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Nike, a company whose brand is estimated to be worth $27 billion, understands the difference apparel can make to an athlete. And like any viable business, it knows the world is full of potential customers. And so in its latest market expansion, the brand has turned to the Middle East, where female athletes have begun to come into their own over the last few years. Nike’s new pull-on hijab is made of light, stretchy fabric that includes tiny holes for breathability and an elongated back so it will not come untucked. CreditAaron Hewitt/Nike This week, Nike announced that it would release a Pro Hijab for female Muslim athletes in spring 2018. The hijab, which is expected to cost $35, is made of a lightweight, stretchy mesh polyester and will come in gray, black and obsidian. Throughout several stages of development, the product was tested by a group that included Zahra Lari, the first figure skater from the United Arab Emirates to compete internationally; Manal Rostom, a runner and triathlete currently living in Dubai; and Amna Al Haddad, an Olympic weight lifter from the United Arab Emirates. The move followed Nike’s release of an Arabic version of its Nike & Training Club app early last year and the beginning of a campaign featuring five female athletes from the Arab region with the tagline “What will they say about you?” last month. Continue reading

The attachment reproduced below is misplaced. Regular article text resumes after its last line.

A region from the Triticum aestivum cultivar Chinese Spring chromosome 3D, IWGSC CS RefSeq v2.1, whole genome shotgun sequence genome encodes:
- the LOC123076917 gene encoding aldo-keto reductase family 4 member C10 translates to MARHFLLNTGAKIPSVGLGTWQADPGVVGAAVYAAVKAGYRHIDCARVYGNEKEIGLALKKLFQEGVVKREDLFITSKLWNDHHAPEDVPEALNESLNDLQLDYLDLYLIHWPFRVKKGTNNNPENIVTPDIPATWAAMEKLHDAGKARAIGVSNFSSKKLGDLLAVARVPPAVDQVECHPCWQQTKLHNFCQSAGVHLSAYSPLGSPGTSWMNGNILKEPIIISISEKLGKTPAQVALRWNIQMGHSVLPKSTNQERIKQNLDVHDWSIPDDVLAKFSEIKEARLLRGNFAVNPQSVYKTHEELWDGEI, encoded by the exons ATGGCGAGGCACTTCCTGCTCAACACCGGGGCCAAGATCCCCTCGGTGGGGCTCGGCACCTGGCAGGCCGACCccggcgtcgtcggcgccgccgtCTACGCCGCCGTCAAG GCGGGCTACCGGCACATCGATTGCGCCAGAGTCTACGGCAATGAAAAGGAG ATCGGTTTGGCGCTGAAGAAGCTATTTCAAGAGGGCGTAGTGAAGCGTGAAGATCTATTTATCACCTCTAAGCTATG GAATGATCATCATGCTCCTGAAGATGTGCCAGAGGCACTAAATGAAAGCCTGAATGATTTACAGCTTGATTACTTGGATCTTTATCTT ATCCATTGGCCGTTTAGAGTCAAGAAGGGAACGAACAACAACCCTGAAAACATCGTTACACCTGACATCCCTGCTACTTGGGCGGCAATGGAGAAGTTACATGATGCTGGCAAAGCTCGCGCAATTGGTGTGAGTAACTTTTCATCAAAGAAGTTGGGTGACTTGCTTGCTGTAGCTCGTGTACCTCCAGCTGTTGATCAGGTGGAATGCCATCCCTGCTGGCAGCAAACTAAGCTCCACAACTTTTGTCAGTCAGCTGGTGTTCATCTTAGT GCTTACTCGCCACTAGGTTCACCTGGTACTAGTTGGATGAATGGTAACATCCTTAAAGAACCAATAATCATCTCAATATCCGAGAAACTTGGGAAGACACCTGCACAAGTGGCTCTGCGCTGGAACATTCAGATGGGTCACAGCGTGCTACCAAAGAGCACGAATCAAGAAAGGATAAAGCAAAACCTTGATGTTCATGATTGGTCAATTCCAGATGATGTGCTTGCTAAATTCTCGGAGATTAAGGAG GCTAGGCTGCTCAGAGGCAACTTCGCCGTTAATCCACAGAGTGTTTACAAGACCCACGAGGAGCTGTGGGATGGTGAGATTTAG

Nicole posted a topic in AppleAt today’s live Apple event, the fruit unveiled the iPhone 7, Apple Watch Series 2, and the Apple Watch Nike+. The watch — which comes in two sizes, 38 mm ($369) and 42mm ($399) —features built-in GPS tracking, a perforated sport band for ventilation, Nike+ Run Club app integration, and exclusive Siri commands for starting a run. Plus, push(y) notifications: The Nike+ Run Club app offers daily motivation through smart run reminders, challenges from friends and even alerts informing when the weather is right to get outside. Training data, including pace, distance and heart rate are available at a glance, and through shared run summaries, the app promotes friendly competition, even allowing users to send fist bumps to each other right from the wrist. One prompt in particular asks, “Are we running today?” No, Apple Watch,WE are not running. I am running; you are merely along for the ride, capturing all of my personal data, which you will use to expertly nag me at a later date.